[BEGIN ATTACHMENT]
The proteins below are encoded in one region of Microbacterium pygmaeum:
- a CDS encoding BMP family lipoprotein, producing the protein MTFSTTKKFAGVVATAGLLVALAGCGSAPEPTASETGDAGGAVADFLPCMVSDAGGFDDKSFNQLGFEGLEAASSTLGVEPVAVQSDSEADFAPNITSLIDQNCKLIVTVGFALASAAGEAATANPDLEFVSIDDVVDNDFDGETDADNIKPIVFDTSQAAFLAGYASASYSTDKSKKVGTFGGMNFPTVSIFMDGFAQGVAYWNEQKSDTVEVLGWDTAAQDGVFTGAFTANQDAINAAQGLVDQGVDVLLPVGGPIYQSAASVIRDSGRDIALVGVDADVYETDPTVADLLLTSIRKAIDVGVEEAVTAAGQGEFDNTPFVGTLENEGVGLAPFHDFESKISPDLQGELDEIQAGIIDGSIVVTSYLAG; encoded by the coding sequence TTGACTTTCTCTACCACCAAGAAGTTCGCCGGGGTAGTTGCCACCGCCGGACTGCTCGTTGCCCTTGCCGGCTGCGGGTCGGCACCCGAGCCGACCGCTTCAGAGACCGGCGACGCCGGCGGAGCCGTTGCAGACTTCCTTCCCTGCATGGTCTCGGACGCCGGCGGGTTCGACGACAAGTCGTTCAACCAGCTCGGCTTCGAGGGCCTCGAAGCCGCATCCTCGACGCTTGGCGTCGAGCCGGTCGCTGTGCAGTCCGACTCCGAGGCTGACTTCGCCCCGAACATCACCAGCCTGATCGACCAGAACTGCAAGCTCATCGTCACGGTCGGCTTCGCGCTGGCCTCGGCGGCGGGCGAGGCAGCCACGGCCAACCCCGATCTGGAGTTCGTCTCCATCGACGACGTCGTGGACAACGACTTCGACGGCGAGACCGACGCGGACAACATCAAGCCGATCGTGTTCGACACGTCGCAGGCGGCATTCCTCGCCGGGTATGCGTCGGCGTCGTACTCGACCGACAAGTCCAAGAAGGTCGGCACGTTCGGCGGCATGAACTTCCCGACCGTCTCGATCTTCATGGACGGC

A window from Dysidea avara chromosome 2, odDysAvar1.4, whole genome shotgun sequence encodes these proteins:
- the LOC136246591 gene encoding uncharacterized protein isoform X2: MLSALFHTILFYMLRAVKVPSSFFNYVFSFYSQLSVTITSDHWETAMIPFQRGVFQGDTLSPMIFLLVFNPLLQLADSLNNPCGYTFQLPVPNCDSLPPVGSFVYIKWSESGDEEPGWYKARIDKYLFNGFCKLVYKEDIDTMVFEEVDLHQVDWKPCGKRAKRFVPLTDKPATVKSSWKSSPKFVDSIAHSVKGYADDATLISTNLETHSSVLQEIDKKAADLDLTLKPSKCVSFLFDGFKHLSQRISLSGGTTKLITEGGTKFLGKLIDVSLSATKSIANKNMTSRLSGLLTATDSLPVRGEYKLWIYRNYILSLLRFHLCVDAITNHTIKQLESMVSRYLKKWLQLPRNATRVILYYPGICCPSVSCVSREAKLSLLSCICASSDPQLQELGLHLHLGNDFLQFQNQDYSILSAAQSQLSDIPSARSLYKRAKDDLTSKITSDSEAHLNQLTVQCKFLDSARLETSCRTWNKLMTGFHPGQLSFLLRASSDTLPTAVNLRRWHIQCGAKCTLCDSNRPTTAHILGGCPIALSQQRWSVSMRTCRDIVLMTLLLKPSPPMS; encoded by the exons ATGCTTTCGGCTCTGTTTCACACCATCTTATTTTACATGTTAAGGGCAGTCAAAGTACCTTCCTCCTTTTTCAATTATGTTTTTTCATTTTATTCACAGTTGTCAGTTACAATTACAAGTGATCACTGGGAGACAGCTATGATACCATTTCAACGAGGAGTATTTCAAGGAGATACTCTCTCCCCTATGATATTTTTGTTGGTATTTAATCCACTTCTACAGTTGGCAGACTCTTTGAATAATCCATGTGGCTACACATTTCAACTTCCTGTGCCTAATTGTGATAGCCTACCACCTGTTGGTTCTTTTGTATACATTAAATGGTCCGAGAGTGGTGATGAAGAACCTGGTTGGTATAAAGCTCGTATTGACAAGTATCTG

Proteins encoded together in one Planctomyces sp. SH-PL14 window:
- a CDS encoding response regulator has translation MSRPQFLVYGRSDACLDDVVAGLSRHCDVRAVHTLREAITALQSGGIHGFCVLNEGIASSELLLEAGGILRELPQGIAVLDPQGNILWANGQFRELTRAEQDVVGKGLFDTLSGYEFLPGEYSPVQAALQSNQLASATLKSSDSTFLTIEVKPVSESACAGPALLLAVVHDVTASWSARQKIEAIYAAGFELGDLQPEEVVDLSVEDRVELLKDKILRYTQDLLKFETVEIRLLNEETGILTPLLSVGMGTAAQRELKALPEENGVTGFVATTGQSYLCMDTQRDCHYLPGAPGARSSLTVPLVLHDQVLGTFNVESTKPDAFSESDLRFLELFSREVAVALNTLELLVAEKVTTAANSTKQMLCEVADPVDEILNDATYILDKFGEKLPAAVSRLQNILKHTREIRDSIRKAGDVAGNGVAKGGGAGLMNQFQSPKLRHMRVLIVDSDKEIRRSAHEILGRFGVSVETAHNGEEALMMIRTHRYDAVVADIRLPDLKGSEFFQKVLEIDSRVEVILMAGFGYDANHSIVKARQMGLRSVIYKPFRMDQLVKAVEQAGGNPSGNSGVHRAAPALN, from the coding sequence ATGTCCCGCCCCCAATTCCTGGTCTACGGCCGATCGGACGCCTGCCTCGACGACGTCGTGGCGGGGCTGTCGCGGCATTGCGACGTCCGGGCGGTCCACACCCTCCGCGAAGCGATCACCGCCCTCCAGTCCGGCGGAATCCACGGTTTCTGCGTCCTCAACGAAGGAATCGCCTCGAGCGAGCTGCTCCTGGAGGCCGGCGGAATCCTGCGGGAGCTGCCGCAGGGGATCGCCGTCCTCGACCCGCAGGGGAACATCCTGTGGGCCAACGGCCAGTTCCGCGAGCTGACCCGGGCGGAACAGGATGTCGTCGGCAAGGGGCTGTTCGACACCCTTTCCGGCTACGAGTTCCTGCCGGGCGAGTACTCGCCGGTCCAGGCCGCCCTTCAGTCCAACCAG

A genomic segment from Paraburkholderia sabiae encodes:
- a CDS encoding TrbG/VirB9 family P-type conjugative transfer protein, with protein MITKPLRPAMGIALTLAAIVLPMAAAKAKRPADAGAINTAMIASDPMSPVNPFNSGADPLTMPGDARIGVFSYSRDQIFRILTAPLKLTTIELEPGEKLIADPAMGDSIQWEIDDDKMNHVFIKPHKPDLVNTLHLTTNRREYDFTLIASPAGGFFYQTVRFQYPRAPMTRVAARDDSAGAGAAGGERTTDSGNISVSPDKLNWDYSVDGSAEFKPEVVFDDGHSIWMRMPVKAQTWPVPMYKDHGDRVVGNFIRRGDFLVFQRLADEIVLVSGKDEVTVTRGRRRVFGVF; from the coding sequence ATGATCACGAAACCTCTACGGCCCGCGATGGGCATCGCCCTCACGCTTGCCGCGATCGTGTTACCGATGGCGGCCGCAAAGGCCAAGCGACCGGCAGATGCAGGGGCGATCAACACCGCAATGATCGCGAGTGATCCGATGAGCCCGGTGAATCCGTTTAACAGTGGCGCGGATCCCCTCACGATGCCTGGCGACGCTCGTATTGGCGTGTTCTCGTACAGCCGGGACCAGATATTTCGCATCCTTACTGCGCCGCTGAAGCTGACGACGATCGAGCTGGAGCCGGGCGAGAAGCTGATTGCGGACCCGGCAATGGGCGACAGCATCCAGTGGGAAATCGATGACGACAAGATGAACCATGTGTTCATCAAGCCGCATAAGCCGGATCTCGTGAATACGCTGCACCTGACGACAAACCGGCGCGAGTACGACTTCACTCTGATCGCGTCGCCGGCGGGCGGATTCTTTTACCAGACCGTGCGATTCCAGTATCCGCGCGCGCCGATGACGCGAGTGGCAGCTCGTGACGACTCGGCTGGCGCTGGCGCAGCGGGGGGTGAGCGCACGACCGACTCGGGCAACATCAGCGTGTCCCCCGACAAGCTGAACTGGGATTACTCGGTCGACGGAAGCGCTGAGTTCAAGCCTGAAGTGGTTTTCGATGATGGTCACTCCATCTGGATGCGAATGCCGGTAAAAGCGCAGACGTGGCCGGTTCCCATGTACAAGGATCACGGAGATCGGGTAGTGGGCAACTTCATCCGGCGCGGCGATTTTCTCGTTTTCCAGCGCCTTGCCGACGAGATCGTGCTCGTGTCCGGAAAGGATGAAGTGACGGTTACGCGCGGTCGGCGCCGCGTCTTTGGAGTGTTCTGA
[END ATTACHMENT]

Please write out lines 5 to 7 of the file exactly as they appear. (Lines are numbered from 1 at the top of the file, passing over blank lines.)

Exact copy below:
Proteins encoded together in one Planctomyces sp. SH-PL14 window:
- a CDS encoding response regulator has translation MSRPQFLVYGRSDACLDDVVAGLSRHCDVRAVHTLREAITALQSGGIHGFCVLNEGIASSELLLEAGGILRELPQGIAVLDPQGNILWANGQFRELTRAEQDVVGKGLFDTLSGYEFLPGEYSPVQAALQSNQLASATLKSSDSTFLTIEVKPVSESACAGPALLLAVVHDVTASWSARQKIEAIYAAGFELGDLQPEEVVDLSVEDRVELLKDKILRYTQDLLKFETVEIRLLNEETGILTPLLSVGMGTAAQRELKALPEENGVTGFVATTGQSYLCMDTQRDCHYLPGAPGARSSLTVPLVLHDQVLGTFNVESTKPDAFSESDLRFLELFSREVAVALNTLELLVAEKVTTAANSTKQMLCEVADPVDEILNDATYILDKFGEKLPAAVSRLQNILKHTREIRDSIRKAGDVAGNGVAKGGGAGLMNQFQSPKLRHMRVLIVDSDKEIRRSAHEILGRFGVSVETAHNGEEALMMIRTHRYDAVVADIRLPDLKGSEFFQKVLEIDSRVEVILMAGFGYDANHSIVKARQMGLRSVIYKPFRMDQLVKAVEQAGGNPSGNSGVHRAAPALN, from the coding sequence ATGTCCCGCCCCCAATTCCTGGTCTACGGCCGATCGGACGCCTGCCTCGACGACGTCGTGGCGGGGCTGTCGCGGCATTGCGACGTCCGGGCGGTCCACACCCTCCGCGAAGCGATCACCGCCCTCCAGTCCGGCGGAATCCACGGTTTCTGCGTCCTCAACGAAGGAATCGCCTCGAGCGAGCTGCTCCTGGAGGCCGGCGGAATCCTGCGGGAGCTGCCGCAGGGGATCGCCGTCCTCGACCCGCAGGGGAACATCCTGTGGGCCAACGGCCAGTTCCGCGAGCTGACCCGGGCGGAACAGGATGTCGTCGGCAAGGGGCTGTTCGACACCCTTTCCGGCTACGAGTTCCTGCCGGGCGAGTACTCGCCGGTCCAGGCCGCCCTTCAGTCCAACCAG

A genomic segment from Paraburkholderia sabiae encodes: